So I don’t mean to say that it is a widely available solution, but it is certainly the best result for borrowers and so it’s the first thing to consider when thinking about, you know, what the options are. So there are various discharge provisions for Federal Student loans that are associated with issues around the school.

17:30

So if, If your school closed down while you’re in attendance, for you were able to finish your degree program, or if there was refund Owed to you by the school that you did not receive. Or if there was some fraud in the transactions with the school, there can be some defenses that the borrower can raise to repayment.

Those are have gotten more difficult in recent days, was actions from this administration with regard to the borrower defense rules.

But if there are serious problems with your school, there may be some, some federal discharge of federal student loan debt available.

Also, in the case that a borrower becomes totally and permanently disabled, federal student loans can be discharged based on showing of total and permanent disability, the requirements for for docking mending that are very specific.

But it is available for, for those who, who meet the qualifications.

18:48

Also, federal student Loans or Discharge Goal upon the death of the student loan borrower. So the state is not liable as long as a death certificate is filed.

And that dust discharges is no longer taxable income to the estate under the recently updated tax provisions.

19:13

As an aside that that non taxability is expires over after a period of time without additional congressional approval. So that is the rule in place now.

It may not always be There are also forgiveness provisions that can help relieve balances for federal Student Loan borrowers over time. They are certainly not magic. They don’t happen quickly and, and be B, beware of any person or organization that tries to claim that they have some fast track to loan forgiveness because it really doesn’t work that way.

1, one sort of federal loan forgiveness is, is earned by borrowers over a long period of time of making payments that are driven by their income. So, that takes at least 20 years, 25 years in the case of some of the repayment plans.

20:14

And then there’s public service loan forgiveness which can be very generous for borrowers who are working full-time in specific public service jobs, such as non-profit and government work.

And public service loan forgiveness takes 120 qualifying payments over at least 10 years in order to earn.

But that can be a very effective way of reducing the long term burden of debt.

20:43

And then also bankruptcy is possible for student loans. Student loans can be discharged in bankruptcy, although it is very, very difficult to do.

And the reason you always hear that, you know, you can’t you can’t declare bankruptcy for student loans. It’s just that the standard is so tight that they are considered presumptively non discharge goal in the bankruptcy proceeding.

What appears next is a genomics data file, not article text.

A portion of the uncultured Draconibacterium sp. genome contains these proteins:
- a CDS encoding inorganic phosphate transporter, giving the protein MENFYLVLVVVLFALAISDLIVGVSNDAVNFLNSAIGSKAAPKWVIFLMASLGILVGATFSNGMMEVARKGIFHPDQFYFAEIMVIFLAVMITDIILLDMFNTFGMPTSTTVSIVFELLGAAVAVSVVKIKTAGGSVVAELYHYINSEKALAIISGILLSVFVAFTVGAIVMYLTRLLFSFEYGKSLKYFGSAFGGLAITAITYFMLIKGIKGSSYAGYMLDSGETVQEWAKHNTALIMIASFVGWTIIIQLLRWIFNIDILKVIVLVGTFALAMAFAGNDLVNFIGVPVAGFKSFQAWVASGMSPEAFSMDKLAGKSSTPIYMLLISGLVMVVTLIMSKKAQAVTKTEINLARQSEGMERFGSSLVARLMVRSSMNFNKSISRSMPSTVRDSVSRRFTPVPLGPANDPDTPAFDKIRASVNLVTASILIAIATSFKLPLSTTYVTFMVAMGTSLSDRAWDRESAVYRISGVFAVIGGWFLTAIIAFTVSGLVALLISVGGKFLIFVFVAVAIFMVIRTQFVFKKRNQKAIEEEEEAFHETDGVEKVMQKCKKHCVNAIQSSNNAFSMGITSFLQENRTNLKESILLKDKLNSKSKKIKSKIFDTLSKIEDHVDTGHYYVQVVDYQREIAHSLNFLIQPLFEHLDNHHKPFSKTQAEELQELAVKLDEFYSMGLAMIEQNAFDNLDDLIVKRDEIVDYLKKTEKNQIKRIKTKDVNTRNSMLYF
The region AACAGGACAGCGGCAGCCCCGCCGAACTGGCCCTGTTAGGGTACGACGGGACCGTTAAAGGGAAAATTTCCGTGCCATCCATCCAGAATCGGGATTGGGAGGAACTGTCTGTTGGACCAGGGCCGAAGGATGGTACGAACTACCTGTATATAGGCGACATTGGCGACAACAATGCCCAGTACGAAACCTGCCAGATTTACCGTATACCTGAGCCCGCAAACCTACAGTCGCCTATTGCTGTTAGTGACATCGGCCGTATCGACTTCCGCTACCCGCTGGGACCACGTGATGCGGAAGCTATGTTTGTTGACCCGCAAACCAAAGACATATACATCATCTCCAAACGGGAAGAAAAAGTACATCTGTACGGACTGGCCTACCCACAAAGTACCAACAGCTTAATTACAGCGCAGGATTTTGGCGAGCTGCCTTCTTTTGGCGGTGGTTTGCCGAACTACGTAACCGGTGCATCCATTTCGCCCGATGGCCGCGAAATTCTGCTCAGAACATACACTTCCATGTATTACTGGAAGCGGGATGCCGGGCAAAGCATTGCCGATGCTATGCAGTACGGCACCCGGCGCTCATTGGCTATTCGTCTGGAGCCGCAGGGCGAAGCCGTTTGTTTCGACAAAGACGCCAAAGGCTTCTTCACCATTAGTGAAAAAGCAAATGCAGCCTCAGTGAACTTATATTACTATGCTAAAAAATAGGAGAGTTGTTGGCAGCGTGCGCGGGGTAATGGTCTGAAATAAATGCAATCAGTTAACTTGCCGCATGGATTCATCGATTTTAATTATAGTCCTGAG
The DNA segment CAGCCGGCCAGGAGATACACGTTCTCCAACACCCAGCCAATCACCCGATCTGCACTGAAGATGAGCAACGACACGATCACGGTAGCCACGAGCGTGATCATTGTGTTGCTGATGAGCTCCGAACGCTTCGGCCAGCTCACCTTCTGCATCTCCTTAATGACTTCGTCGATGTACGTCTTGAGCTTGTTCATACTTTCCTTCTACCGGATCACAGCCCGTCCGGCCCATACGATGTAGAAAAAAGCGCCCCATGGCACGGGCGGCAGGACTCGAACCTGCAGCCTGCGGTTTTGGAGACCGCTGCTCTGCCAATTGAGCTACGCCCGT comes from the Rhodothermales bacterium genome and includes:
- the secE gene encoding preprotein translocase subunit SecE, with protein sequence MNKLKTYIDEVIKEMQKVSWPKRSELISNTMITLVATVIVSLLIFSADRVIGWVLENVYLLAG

21:11

Meaning the burden is on the borrower to show an undue hardship.

And typically, that requires someone to be, to have circumstances that mean that their income is low and will continue to be for the foreseeable future.

And so those circumstances are typically quite stark, and but bankruptcy can also have other benefits for student loan borrowers, even if it doesn’t discharge the debt completely. Because it will, for example, put a stop to collections such as wage garnishments, which during the pendency of the bankruptcy, which can be very helpful in some cases.

So, also, um, let’s so so, in many cases you won’t be able to get your debt discharged. Or if you can, it will be long slog. But but, you know, those discharge provisions we talked about are rather extreme circumstances, typically, or, you know, maybe somewhat unusual.

It’s important still, though, too, to recognize that they’re there.

22:21

But, if you have, you know, sort of gone through that checklist in your mind, and you’ve recognized that none of those things are going to be possible for you, then you can think about ways to either reduce your payments if you can afford to make some sort of payment. Or to postpone your payments altogether on your federal student loans.

22:42

So, there are two different names for postponing your obligation to make payments on a federal loan. one is deferment.

The other is forbearance, and the differences are a few.

So deferment can be issued by the loan servicing company based on specific circumstances, such as unemployment or full-time status, as a student or military service.

And there are a number of specific circumstances where deferment is available.

So if the firm is available, it has a slight benefit over forbearance because during the period of deferment to the extent that you have subsidized loans, the subsidy will apply during the period of deferment.